The storied history of Carl Lewis and Leroy Burrell

In the summer of 1984 Leroy Burrell was glued to his grandmother’s television set in Lansdowne, Pa. The high school rising senior was enthralled with the Summer Olympic games and became part of the collective experience witnessing the greatness of University of Houston alum Carl Lewis. Day after day Lewis would ascend the heights of athletic prowess to dominate track and field and win four gold medals - in the 100-meter dash, 200-meter dash, long jump and the 4x100-meter relay.

Burrell sensed he wasn’t just watching sports; he was witnessing history. In securing the foursome of gold, Lewis equaled Jesse Owens' performance in Berlin in 1936, winning the same medals in the same events at a single Olympiad.

Who knew then that Lewis was just beginning to set his own bar, on the way to winning four gold medals in a row in the long jump and that Burrell was on his way to becoming the longest-serving track and field coach at the University of Houston?

courtesy of the U.S. Olympic Committee: photograph by David Cannon, Crawford Family U.S. Olympic Archives

courtesy of the U.S. Olympic Committee: photograph by David Cannon, Crawford Family U.S. Olympic Archives

Lewis would later say the long jump was his favorite and best event, pointing to his longevity of domination. “It didn’t come from just getting out there and winning a meet. It came from the best coaching I could possibly have, a great environment and the desire to actually be the best I could be.” Lewis was talking about the coaching of University of Houston’s Tom Tellez, considered one of the greatest track and field coaches in history.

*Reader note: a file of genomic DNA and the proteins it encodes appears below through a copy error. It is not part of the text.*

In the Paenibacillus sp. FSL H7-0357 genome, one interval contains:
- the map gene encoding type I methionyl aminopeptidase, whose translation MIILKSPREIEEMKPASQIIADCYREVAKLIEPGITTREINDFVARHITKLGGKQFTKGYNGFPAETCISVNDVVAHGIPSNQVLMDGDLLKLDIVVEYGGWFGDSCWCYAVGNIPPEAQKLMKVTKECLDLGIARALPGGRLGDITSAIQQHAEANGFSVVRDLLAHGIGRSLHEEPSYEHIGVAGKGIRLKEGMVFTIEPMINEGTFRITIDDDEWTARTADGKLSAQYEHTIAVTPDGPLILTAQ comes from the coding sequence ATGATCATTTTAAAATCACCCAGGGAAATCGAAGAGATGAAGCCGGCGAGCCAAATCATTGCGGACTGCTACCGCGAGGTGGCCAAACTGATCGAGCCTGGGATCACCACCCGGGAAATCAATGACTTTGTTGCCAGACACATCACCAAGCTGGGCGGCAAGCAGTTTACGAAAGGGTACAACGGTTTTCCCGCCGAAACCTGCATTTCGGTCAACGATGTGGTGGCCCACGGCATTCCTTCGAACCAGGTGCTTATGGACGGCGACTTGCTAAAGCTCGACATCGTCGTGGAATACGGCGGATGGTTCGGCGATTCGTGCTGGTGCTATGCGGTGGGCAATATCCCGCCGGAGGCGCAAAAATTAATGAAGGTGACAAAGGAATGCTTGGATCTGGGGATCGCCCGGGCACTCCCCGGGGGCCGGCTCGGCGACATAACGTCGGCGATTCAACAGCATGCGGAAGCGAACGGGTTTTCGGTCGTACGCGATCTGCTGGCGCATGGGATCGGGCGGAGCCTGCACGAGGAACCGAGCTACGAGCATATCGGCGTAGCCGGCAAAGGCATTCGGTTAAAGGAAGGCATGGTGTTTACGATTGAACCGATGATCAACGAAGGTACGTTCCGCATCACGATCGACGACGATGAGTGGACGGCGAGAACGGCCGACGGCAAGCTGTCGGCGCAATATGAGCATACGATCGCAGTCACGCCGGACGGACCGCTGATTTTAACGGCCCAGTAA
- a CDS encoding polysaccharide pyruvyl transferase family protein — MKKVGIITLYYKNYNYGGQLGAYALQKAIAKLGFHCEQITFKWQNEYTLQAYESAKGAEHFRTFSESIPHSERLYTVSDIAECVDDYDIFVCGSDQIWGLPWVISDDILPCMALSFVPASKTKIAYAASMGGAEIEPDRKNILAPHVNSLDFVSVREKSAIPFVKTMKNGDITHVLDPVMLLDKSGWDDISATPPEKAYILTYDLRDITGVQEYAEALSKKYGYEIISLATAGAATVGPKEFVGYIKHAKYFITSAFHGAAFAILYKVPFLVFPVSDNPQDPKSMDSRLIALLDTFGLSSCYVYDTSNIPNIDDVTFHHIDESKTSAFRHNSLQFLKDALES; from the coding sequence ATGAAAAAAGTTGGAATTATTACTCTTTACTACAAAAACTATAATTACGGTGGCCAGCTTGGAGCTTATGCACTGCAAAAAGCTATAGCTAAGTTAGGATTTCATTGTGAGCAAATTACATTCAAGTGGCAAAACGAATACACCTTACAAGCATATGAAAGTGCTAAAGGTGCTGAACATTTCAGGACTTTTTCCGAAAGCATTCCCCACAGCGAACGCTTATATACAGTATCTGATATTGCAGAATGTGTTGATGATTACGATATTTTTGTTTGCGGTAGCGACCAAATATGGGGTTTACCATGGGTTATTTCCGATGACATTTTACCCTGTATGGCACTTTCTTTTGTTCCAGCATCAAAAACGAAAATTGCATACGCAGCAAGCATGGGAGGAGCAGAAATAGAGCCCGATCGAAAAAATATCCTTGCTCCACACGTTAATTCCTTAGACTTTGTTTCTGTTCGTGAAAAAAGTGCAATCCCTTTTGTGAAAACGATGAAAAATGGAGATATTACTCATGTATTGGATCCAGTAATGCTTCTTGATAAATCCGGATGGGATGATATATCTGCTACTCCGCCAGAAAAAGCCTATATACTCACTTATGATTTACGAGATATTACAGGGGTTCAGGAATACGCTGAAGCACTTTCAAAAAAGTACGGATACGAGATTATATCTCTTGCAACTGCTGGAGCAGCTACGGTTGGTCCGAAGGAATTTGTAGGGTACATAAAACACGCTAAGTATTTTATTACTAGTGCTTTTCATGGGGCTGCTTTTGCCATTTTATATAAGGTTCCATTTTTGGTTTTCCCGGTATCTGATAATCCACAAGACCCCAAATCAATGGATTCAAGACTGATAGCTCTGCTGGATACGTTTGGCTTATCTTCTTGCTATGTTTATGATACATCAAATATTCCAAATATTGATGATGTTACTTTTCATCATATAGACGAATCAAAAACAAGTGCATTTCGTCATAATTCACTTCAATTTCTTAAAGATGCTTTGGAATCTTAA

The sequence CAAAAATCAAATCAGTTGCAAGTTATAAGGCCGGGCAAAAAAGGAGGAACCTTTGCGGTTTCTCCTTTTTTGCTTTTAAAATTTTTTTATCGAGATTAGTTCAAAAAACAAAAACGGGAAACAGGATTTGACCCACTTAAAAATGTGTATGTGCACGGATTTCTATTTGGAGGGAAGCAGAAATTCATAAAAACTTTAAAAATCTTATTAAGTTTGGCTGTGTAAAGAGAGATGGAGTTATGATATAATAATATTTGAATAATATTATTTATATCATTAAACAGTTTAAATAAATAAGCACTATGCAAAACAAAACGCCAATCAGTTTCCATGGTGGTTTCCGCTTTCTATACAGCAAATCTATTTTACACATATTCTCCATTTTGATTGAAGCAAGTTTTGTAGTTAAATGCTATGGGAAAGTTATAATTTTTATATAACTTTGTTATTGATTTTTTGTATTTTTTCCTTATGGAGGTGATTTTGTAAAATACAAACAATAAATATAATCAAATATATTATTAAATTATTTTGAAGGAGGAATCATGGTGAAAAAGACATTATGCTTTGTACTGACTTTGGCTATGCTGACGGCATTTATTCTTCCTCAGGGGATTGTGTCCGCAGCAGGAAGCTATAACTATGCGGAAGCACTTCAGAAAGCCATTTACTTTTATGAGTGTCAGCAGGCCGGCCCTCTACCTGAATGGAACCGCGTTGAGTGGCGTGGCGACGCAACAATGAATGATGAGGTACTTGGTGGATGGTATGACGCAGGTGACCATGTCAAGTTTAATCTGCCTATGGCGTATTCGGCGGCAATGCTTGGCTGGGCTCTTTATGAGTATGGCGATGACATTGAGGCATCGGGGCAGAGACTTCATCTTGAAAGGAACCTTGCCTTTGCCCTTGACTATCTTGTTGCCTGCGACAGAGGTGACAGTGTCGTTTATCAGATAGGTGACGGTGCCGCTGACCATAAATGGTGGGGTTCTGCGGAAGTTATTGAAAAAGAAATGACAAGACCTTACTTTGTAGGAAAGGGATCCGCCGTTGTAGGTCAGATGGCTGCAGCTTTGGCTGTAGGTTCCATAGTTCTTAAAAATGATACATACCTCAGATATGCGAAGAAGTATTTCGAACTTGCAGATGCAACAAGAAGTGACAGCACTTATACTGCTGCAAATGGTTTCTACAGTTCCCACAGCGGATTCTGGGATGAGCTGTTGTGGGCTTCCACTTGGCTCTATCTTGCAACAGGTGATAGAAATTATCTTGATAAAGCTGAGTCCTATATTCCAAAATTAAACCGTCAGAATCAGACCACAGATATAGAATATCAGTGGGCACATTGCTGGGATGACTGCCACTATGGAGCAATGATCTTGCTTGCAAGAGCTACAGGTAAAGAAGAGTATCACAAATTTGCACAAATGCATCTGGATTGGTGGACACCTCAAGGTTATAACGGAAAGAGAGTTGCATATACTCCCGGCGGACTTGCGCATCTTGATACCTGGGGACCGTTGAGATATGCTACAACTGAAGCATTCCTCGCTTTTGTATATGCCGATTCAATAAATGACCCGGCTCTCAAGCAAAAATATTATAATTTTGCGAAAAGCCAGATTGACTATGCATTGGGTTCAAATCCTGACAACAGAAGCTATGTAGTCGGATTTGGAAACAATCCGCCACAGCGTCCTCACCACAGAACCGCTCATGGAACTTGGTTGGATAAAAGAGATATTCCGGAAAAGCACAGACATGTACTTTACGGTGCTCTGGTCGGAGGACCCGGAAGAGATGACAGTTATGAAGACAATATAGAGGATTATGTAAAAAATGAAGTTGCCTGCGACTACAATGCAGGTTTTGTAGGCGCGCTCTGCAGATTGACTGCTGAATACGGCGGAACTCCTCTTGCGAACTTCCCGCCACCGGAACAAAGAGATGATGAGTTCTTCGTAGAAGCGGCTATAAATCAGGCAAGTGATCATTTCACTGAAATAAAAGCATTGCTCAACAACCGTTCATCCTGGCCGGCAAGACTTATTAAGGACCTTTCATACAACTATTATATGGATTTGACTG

Back at that television set, Burrell knew who Tom Tellez was, too, because Burrell wasn’t a mere spectator. He was a hopeful. He hoped for a good education despite a rough start in west Philadelphia. He hoped for a future as an athlete, too, despite being born blind in his right eye. Big dreams and big hurdles that Burrell didn’t seem to have given much weight at all. In fact, he thrived despite it all. After furtive teen attempts at football and baseball, he gave track and field a try, breaking three school records his freshman year.

Still, of all his hopes and dreams, could he dare to imagine that one day he might best this Olympic Zeus named Lewis and run alongside him—head to head—not only as competitors but as lifelong friends? Who dreams that big? As it turns out, Burrell does and so does Lewis. It would be just the start of all the common ground they would tread.

An Olympic Encounter

For his part, Lewis understood millions were watching him at the Games of the XXIII Olympiad, but no idea that a kid named Burrell was one of them.

“When you hear that its weird, you don’t understand it when you’re 24 and 25 so you don’t really even talk about things,” said Lewis of Burrell watching him in 1984. “What’s great is that the relationship built and we were able to become friends first, to see him as the little kid then having to respect him because he was as good as I was or better in most cases, and then becoming adults and parents and families to go through that whole process has been amazing to watch and I’m having fun doing it.”

Watch this video for anecdotes about Leroy Burrell and Carl Lewis in high school and college

Soon Burrell would be visiting Houston on a recruiting visit and – with unabashed awe - get to meet Lewis. The mentorship formed naturally.